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Evaluation – on the job application of learning


I work in a large organization, with a workforce in excess of 20,000 staff. Evaluating learning at Kirkpatrick's Level 2 is rather straightforward with tests, quizzes etc. However, with such a large staff numbers, evaluating learning at Level 3 proves to be more challenging for behavioural type courses, e.g. Aggression Management Techniques. On-the-job observation of 20,000+ staff to determine how the learning is being applied on-the-job is time consuming, costly and just not practical.

I would love to hear your suggestions about how best to undertake Level 3 evaluation for behavioural courses in such a large organization. Thank you.

5 Responses

  1. Use people from the Operation….

    …. your challenge is one that I've heard a number of times so you aren't alone.  The danger is that the expectation is that someone from L & D will be carrying out this activity where in actual fact if your learning journey is fully aligned to the business, then people from the operation will be helping with the evluation.

    So, simply put, people out at the 'coal face' should be undertaking observations and evaluation activity whether it be managers or performance coaches or whatever roles you have in your structire that are working in the operation.  To fully embed learning as an aid to performance improvement; people from the operation should also be involved.

    Hope that helps

  2. Sign-on not sign-off

    Thanks Clive,

    That's a very helpful reminder. I recall reading something a while back from Kirkpatricks (I think) about getting stakeholders to 'sign-on' rather than 'sign-off'.

    So instead of stakeholders signing-off on a training program, which they then leave in the hands of the training dept. to implement, stakeholders sign-on to their active and continuing role in implementing, and embedding the learning and evaluation activities.

    I guess it's about only committing to this level of evaluation where the resources are available to undertake the evaluation properly and the business is prepared to partner with us to do it.



  3. Business results instead of happy sheets

    Stop measuring short term "successes" through happy sheets and focus on longer term business results. Much easier said than done, but it's a question of changing the mindset of what learning initiatives should be for large organizations.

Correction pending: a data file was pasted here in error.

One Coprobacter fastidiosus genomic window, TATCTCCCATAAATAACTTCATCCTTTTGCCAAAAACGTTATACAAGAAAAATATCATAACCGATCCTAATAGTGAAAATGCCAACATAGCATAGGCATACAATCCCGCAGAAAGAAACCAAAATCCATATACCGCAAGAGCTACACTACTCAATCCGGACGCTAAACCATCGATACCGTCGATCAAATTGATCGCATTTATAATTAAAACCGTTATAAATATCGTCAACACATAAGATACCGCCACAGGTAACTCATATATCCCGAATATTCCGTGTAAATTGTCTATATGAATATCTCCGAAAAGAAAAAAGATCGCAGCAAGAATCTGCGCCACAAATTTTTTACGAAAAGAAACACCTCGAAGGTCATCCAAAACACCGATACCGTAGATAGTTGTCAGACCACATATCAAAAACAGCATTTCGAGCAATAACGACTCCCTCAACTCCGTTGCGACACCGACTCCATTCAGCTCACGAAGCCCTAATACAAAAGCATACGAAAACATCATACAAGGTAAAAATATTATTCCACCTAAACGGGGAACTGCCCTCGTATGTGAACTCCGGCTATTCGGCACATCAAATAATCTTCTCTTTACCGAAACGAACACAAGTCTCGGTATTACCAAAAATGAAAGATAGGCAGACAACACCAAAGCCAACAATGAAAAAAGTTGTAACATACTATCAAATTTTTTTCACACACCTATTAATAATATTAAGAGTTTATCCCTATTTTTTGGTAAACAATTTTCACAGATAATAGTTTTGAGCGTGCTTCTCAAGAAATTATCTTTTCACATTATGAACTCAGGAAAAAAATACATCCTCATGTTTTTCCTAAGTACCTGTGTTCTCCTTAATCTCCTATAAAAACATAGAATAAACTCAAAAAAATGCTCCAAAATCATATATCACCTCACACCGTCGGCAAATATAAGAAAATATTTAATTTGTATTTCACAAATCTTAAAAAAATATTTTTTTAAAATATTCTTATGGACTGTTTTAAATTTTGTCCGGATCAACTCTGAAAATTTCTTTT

1) Engage key stakeholders throughout the organization, as high as possible (CEO, CFO, COO, CMO, Sales, Logistics, etc)
    2) Define together with them performance criteria (KPIs, etc.)
    3) Establish baseline measurements
    4) Link learning initiatives to the criteria
    5) Establish clearly defined benchmarks and transparent, clearly communicated measurements
    6) Link personnel evaluations to benchmarks.  

    If you do this in close cooperation with the stakeholders, not only are you getting a more accurate picture of what learning really means for the organization, you are also building commitment throughout the company by linking learning to business results. 

  4. leading indicators

    Hi there just to add some more food for thought and just to support what Leo has said is that learning activity should be a pertnership and it's value will be better recognised if it is linked to a hard business target, for example  a specific % increase in sales, reduction in call answering time, increased customer satisfaction etc.

    Another point is to have an agreed set of leading indicators.  They are things that need to happen along the way in order for the learning 'event' to be a success.  One of the things that is a must have in terms of leading indicators is for business managers to be involved in evlauation activity. In our world we have a contractual agreement where we and the operation agree what the end result will be (a business measure) and what support will be required along the way.  If it is critical to teh success of the learning activity and it's written in the contract it is easier to identify where the successes lie.  As Leo says you do need to engage and have a senior stakeholder who will communicate the importance of this so that people take notice.   Hope that helps.

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